Angela asked an interesting question the other day.
"When Grandma (Angela's mom) moved here from Florida 6 months ago, would it have been better for us (from a purely selfish perspective) if she had kept her car?"
Keep in mind, we're talking from a purely selfish perspective, i.e. pretend she completely funds the car/insurance, deals with the parking and maintenance, and we have access to a car for occasional outings or big shopping trips. Maybe we would "generously" put in for gas.
Even with this hypothetical most lazy and cheap possible version of a car, we came to the conclusion that we are happy she became car free when she moved here. At first blush, this seems silly, after all, wouldn't such a situation mean we could have the perks of car-ownership without the costs? Our trip to Drumlin Farm would have been much easier if we hadn't had to worry about train schedules, and we could easily get to more fun weekend outings if Grandma had a car. We need to get some lumber at Home Depot this weekend, and we wouldn't have to get a zipcar. But would Grandma have an apartment in the middle of Davis Square, a mere 15 minute walk from our house, if she had a car? Nope. Parking there is awful. She would more likely be out in Arlington, and we'd have to hop the 77 bus to see her...which would mean she'd either need to come to us more or we'd see her less often. We wouldn't be able to easily drop by each other's houses or make last minute dinner or babysitting plans as easily. Also, as our hypothetical use of Grandma's car increased, which it would inevitably, we'd start to feel guilty, and ultimately probably end up splitting the cost and hassles. I mean, we're not total jerks, and if we were using the car eventually we'd put in, so it wouldn't be so free anymore. And there would be that awful car tension, over finances, parking tickets, needed repairs, even if it was vicariously. So even selfishly, we're glad Grandma doesn't have a car.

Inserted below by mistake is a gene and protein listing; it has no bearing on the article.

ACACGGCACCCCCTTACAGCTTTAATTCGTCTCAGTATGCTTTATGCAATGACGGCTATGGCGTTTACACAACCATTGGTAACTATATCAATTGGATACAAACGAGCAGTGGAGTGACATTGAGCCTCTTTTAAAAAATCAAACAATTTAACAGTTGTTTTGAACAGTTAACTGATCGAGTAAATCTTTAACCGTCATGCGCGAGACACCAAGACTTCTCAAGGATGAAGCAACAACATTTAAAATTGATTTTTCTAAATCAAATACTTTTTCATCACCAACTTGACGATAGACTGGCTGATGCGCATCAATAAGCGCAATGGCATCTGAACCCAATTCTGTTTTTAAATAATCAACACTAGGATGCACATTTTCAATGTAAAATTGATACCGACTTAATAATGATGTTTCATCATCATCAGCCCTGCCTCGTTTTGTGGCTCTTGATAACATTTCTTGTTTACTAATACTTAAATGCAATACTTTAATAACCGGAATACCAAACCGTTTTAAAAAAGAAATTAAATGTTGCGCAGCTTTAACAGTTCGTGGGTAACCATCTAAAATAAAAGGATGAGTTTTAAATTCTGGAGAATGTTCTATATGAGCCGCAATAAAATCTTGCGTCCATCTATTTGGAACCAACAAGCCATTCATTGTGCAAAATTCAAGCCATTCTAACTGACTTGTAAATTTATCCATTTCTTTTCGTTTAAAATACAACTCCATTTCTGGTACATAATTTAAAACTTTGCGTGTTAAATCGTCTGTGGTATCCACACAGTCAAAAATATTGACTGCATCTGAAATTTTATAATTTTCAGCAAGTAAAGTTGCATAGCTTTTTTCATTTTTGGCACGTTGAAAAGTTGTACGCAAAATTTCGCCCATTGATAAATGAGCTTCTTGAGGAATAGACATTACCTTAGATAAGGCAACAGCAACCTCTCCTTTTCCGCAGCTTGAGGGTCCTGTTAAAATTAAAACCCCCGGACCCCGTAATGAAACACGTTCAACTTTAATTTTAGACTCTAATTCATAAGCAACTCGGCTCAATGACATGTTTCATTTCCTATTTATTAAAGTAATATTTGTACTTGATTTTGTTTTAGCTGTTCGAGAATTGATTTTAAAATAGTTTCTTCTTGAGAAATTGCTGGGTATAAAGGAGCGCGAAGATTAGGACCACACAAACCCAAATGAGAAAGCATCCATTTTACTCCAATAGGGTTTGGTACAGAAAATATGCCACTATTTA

Less selfishly, we're glad to have a car-free Grandma because we like Grandma to save money (she claims she spends much less in Boston than Florida, who would have thought it possible?), we like watching her feel joyfully smug about being extra-environmental (she works in land conservation, so this is a nice perk), and we get to talk pros and cons of the lifestyle with one of "our own." I suppose we also like that we get to take a little bit of credit for bringing someone into the car-free fold...do we get a toaster?